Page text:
Original languageEnglish
Pages (from-to)889-892
Number of pages4
JournalPractica Oto-Rhino-Laryngologica
Volume95
Issue number9
Publication statusPublished - 2002
Externally publishedYes

Fingerprint

Cranial Nerves
Herpes Zoster
Cranial Nerve Diseases
Soft Palate
Acyclovir
Pharyngitis
Antibodies
Serum
Vestibulocochlear Nerve
Earache
Glossopharyngeal Nerve
Hoarseness
Human Herpesvirus 3
Vagus Nerve
Facial Paralysis
Leukocytosis
Virus Diseases
Deglutition
Exanthema
Hearing Loss

Keywords

  • Glossopharyngeal nerve
  • Vagus nerve
  • Varicella-zoster virus
  • Vestibulocochlear nerve

ASJC Scopus subject areas

  • Otorhinolaryngology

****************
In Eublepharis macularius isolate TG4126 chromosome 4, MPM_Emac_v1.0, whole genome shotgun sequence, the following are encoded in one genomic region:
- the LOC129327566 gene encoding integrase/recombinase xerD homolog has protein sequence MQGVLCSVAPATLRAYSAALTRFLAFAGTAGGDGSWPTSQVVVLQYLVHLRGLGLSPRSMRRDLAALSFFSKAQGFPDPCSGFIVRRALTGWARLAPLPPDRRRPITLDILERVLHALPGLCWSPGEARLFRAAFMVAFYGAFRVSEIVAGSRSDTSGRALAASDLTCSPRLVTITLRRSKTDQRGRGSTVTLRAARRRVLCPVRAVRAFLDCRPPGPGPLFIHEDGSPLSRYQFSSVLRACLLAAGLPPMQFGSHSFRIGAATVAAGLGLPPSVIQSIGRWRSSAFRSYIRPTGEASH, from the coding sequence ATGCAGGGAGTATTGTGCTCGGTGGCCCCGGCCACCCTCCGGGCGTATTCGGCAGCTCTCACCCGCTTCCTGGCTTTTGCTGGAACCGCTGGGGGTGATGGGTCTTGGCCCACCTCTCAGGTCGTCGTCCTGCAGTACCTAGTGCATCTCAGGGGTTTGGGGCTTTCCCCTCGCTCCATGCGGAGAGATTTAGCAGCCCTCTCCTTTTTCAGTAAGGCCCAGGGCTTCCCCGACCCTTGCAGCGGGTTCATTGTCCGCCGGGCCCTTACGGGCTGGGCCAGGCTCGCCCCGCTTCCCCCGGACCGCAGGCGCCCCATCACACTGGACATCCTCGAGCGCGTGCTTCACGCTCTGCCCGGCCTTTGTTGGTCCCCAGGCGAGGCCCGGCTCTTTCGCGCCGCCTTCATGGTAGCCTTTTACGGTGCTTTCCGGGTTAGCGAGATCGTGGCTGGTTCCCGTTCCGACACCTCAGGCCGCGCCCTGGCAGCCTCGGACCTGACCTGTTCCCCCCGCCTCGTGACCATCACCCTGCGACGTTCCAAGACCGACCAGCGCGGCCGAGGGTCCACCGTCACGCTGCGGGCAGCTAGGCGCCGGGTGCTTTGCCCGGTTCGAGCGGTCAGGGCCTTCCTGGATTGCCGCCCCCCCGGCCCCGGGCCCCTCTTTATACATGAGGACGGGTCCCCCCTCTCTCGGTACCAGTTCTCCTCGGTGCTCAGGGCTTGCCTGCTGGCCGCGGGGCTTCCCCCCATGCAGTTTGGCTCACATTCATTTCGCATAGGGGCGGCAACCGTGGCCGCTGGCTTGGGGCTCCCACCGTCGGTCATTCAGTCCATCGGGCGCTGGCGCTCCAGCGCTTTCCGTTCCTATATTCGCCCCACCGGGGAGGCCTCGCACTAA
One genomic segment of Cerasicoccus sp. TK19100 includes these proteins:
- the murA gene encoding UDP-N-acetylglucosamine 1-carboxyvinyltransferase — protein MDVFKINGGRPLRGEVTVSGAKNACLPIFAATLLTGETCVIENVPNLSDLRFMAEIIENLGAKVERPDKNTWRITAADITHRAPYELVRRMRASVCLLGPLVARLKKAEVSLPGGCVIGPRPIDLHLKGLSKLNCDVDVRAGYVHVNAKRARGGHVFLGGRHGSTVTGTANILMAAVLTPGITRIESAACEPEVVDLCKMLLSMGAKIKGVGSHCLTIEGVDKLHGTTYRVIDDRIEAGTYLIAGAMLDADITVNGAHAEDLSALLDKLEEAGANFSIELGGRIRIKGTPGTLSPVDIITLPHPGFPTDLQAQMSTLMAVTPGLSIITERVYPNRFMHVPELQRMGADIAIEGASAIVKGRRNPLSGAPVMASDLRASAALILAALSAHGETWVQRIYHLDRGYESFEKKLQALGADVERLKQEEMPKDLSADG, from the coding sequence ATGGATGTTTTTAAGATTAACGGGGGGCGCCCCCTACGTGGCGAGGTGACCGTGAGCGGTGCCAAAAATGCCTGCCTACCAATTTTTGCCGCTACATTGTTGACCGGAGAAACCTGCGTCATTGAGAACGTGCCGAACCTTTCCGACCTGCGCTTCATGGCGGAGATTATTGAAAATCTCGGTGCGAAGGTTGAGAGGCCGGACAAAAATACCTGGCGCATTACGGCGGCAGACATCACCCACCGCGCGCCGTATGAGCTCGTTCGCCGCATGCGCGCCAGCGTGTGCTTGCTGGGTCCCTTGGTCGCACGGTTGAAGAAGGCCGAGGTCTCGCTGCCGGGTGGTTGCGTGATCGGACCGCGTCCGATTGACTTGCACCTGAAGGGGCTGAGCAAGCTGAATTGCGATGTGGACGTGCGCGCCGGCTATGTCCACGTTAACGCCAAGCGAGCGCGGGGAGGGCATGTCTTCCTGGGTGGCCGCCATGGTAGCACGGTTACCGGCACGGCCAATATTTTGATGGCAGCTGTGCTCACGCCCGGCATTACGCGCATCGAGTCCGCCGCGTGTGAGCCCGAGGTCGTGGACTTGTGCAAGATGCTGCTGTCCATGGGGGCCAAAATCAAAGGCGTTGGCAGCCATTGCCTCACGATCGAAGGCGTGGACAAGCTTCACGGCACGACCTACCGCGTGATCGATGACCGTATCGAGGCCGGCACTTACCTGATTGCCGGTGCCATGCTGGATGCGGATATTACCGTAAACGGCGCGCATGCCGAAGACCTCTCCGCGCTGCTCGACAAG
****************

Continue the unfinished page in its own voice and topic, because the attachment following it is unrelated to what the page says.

Cite this

Herpes zoster involving lower cranial nerves; a report of 2 cases. / Mizutari, Kunio; Saito, Hideyuki; Ozawa, Hiroyuki.

In: Practica Oto-Rhino-Laryngologica, Vol. 95, No. 9, 2002, p. 889-892.

Research output: Contribution to journalArticle

Mizutari, Kunio ; Saito, Hideyuki ; Ozawa, Hiroyuki. / Herpes zoster involving lower cranial nerves; a report of 2 cases. In: Practica Oto-Rhino-Laryngologica. 2002 ; Vol. 95, No. 9. pp. 889-892.
@article{698707eab7be466e876102f04b68a480,
title = "Herpes zoster involving lower cranial nerves; a report of 2 cases",